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he object sought to be achieved-that is the making of laws in conformity with the WTO Agreement, there can be no levy of anti-dumping duty in the "gap" or interregnum period between the lapse of the provisional duty and the imposition of the final duty. Such interpretation makes it clear that Clause 10.2 of the WTO Agreement is reproduced in the same sense though not in the same form in Sub-rule (2)(a). The same result therefore as is envisaged in Clause 10.2 is achieved by the said co .....

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eresting to note that a number of member countries of the WTO agreement have opted for the Rule by which anti-dumping duty is levied to the full extent of the margin of dumping. Such nations like Argentina, Mexico and USA therefore have, under the WTO Agreement, only a period of 4 months extendable upto a maximum period of 6 months (instead of 6 months and 9 months respectively) so far as the life span of a provisional duty is concerned. Most of Europe and the rest of the world have opted to imp .....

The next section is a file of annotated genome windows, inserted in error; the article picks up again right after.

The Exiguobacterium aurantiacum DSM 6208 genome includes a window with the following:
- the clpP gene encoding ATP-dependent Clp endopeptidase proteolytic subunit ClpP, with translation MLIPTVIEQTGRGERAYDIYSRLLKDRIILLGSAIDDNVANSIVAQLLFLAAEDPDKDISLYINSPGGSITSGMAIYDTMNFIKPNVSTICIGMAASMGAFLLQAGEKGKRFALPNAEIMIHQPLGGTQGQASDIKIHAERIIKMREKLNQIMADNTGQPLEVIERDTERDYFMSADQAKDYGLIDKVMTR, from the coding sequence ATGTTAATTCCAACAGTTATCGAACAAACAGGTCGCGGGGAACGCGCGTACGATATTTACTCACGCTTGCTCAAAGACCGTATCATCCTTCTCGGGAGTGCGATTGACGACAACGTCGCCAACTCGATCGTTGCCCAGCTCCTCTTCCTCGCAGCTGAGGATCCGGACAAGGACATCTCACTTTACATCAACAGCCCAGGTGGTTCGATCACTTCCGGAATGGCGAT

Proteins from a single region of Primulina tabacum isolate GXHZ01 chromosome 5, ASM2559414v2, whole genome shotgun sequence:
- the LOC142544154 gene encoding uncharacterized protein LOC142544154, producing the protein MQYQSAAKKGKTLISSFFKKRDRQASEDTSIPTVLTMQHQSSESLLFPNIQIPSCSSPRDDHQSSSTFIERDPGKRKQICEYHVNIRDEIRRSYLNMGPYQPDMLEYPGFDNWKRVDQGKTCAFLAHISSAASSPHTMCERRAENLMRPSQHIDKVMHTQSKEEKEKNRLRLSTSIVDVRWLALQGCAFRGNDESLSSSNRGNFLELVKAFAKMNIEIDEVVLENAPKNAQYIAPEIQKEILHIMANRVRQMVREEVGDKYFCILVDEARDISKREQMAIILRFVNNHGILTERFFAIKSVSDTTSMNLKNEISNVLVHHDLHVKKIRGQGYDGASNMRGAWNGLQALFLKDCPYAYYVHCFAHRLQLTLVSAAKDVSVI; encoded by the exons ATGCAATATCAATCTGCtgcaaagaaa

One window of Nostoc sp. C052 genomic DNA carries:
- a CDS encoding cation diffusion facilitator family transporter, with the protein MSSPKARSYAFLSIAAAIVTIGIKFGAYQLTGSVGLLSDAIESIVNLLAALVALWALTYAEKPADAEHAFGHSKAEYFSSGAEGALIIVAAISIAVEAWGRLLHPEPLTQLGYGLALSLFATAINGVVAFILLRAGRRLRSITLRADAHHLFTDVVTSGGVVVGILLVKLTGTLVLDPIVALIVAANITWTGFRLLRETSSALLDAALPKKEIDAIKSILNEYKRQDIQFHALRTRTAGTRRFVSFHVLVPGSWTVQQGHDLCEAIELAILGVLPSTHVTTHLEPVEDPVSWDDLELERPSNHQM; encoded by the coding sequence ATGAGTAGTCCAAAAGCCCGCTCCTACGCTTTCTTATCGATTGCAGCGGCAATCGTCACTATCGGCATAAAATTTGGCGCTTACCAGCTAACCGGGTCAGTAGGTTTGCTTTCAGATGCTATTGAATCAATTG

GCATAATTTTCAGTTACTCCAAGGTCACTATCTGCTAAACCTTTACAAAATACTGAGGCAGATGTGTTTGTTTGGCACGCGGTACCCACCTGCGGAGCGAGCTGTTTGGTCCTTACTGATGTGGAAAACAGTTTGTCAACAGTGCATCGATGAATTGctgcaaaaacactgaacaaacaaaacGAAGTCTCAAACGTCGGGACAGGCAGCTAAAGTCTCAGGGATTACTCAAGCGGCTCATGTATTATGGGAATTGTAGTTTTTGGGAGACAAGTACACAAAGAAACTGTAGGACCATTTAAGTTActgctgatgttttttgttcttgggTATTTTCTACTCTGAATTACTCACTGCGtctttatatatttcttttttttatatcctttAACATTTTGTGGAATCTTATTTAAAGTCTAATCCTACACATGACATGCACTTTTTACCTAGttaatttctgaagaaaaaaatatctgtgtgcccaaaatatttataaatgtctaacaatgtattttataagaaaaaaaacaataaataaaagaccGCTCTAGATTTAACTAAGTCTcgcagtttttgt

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t calls for intervention in accordance with Article 21, a definitive anti-dumping duty shall be imposed by the Council, acting on a proposal submitted by the Commission after consultation of the Advisory Committee. The proposal shall be adopted by the Council unless it decides by a simple majority to reject the proposal, within a period of one month after its submission by the Commission. Where provisional duties are in force, a proposal for definitive action shall be submitted no later than one .....

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y final duty has to be submitted no later than one month before the expiry of a provisional duty. 39. However, interestingly enough, in the United States Manual dealing with anti-dumping duties, the following is the statement of law: Therefore, a period of time, known sometimes as the "gap period," may exist between the expiration of the end of the provisional measures, even if extended, and the publication of the ITC's final determination (the starting of definitive duties) where .....